The can-can (also spelled cancan) is a music hall dance, performed by a chorus line of female dancers who wear costumes with long skirts, petticoats, and black stockings, like the fashions of the 1890s. The can-can was first danced in low class ballrooms of Montparnasse in Paris about 1830. The dancers of the 1890s, such as La Goulue and Jane Avril, were highly paid for their appearances at the Moulin Rouge and elsewhere. The female dancers of the French Second Empire and the fin de siècle developed the various cancan moves.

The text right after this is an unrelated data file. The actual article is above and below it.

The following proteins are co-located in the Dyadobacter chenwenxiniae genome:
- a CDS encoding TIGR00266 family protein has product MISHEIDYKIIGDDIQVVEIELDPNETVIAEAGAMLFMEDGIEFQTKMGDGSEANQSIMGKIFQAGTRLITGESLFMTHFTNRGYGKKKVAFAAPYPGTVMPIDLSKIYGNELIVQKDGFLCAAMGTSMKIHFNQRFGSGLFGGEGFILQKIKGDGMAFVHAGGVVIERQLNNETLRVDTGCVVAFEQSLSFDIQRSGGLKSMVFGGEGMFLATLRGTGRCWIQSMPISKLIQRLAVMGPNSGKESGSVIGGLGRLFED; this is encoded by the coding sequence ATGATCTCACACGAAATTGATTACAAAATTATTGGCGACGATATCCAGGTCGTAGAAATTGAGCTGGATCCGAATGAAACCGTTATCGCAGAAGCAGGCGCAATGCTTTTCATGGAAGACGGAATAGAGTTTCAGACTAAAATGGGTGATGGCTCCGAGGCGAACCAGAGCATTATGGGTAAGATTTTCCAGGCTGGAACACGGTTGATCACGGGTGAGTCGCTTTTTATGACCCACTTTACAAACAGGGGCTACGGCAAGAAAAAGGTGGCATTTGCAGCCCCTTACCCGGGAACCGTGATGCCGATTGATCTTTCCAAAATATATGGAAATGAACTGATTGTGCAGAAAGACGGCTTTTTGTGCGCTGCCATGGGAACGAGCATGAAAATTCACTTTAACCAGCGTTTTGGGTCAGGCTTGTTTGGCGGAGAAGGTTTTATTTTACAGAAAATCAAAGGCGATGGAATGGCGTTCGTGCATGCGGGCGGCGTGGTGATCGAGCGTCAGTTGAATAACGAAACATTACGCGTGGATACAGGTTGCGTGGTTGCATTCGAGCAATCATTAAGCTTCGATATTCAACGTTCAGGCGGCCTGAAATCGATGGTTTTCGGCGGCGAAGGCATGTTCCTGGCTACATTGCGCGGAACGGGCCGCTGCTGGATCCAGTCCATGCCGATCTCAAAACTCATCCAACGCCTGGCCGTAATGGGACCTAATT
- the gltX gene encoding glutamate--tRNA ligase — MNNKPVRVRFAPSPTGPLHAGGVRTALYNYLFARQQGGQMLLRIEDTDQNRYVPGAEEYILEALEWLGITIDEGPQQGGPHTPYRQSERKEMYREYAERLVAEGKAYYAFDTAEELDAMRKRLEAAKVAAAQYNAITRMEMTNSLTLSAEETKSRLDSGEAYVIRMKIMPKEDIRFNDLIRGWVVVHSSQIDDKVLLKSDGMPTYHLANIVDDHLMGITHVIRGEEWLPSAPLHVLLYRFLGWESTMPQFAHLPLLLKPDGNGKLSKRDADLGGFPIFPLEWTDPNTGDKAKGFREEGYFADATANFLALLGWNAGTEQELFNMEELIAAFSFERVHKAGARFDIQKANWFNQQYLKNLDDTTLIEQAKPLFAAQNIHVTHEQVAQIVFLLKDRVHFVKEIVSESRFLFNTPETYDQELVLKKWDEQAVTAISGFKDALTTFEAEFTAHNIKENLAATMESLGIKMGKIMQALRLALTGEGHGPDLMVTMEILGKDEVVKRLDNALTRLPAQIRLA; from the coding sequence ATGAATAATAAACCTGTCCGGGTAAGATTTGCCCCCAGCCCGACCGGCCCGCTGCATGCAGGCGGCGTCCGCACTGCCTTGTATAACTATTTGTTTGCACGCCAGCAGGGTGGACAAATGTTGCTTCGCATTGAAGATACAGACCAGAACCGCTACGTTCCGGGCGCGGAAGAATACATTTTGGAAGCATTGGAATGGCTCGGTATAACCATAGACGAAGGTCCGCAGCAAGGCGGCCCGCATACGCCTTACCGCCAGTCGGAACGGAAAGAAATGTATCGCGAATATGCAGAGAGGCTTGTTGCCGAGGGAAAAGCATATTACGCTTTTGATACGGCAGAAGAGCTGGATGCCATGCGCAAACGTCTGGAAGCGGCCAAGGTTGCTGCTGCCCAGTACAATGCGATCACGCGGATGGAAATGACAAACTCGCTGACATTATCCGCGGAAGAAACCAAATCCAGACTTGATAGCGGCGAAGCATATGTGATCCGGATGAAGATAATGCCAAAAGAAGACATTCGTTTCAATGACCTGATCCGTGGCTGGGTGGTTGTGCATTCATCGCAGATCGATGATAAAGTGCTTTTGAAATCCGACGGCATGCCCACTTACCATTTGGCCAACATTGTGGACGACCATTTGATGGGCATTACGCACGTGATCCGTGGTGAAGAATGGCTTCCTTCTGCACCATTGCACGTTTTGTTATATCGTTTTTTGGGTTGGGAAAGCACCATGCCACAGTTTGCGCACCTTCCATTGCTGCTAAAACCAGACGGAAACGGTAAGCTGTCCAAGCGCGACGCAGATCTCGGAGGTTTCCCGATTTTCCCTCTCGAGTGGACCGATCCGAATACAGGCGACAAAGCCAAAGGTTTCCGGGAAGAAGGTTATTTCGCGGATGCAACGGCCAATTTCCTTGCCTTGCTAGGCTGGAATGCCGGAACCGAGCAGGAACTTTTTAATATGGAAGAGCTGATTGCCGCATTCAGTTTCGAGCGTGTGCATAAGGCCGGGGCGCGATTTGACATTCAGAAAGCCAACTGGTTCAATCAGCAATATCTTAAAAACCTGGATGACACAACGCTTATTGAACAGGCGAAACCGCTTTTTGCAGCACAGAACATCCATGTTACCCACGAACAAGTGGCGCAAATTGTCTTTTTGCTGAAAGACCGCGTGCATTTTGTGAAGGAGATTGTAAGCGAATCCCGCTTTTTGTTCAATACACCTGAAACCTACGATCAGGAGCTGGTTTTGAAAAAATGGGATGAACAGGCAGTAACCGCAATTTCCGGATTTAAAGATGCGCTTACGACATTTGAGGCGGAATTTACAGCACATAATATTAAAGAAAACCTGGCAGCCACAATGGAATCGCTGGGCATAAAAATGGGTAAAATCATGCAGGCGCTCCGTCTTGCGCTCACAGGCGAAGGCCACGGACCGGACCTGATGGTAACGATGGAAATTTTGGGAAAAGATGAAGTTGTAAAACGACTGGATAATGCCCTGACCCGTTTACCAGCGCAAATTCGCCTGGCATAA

The Galop from Jacques Offenbach's Orpheus in the Underworld is the tune most often played with the can-can (a somewhat simplified form and a more evolved one Can-Can (Orpheus in the Underworld). Performed on the accordion Archived 2007-01-11 at the Wayback Machine).